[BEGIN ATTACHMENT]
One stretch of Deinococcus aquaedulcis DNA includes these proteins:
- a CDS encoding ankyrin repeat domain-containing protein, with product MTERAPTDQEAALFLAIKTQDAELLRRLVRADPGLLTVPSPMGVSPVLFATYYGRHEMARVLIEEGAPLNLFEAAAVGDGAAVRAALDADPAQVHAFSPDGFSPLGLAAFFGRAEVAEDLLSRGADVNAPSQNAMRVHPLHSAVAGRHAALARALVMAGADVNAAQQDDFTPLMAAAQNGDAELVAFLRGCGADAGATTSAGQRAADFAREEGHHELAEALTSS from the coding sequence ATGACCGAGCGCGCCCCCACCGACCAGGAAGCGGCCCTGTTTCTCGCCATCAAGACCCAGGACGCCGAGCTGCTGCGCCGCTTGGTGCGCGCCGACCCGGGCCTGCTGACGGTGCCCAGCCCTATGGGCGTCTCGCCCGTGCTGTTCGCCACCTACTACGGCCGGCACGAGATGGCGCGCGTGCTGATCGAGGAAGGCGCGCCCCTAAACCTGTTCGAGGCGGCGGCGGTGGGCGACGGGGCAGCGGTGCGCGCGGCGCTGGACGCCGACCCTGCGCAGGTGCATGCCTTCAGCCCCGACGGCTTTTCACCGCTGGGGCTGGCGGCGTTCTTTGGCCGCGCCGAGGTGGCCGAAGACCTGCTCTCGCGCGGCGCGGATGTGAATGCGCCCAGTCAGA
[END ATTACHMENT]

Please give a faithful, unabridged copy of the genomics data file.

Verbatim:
One stretch of Deinococcus aquaedulcis DNA includes these proteins:
- a CDS encoding ankyrin repeat domain-containing protein, with product MTERAPTDQEAALFLAIKTQDAELLRRLVRADPGLLTVPSPMGVSPVLFATYYGRHEMARVLIEEGAPLNLFEAAAVGDGAAVRAALDADPAQVHAFSPDGFSPLGLAAFFGRAEVAEDLLSRGADVNAPSQNAMRVHPLHSAVAGRHAALARALVMAGADVNAAQQDDFTPLMAAAQNGDAELVAFLRGCGADAGATTSAGQRAADFAREEGHHELAEALTSS from the coding sequence ATGACCGAGCGCGCCCCCACCGACCAGGAAGCGGCCCTGTTTCTCGCCATCAAGACCCAGGACGCCGAGCTGCTGCGCCGCTTGGTGCGCGCCGACCCGGGCCTGCTGACGGTGCCCAGCCCTATGGGCGTCTCGCCCGTGCTGTTCGCCACCTACTACGGCCGGCACGAGATGGCGCGCGTGCTGATCGAGGAAGGCGCGCCCCTAAACCTGTTCGAGGCGGCGGCGGTGGGCGACGGGGCAGCGGTGCGCGCGGCGCTGGACGCCGACCCTGCGCAGGTGCATGCCTTCAGCCCCGACGGCTTTTCACCGCTGGGGCTGGCGGCGTTCTTTGGCCGCGCCGAGGTGGCCGAAGACCTGCTCTCGCGCGGCGCGGATGTGAATGCGCCCAGTCAGA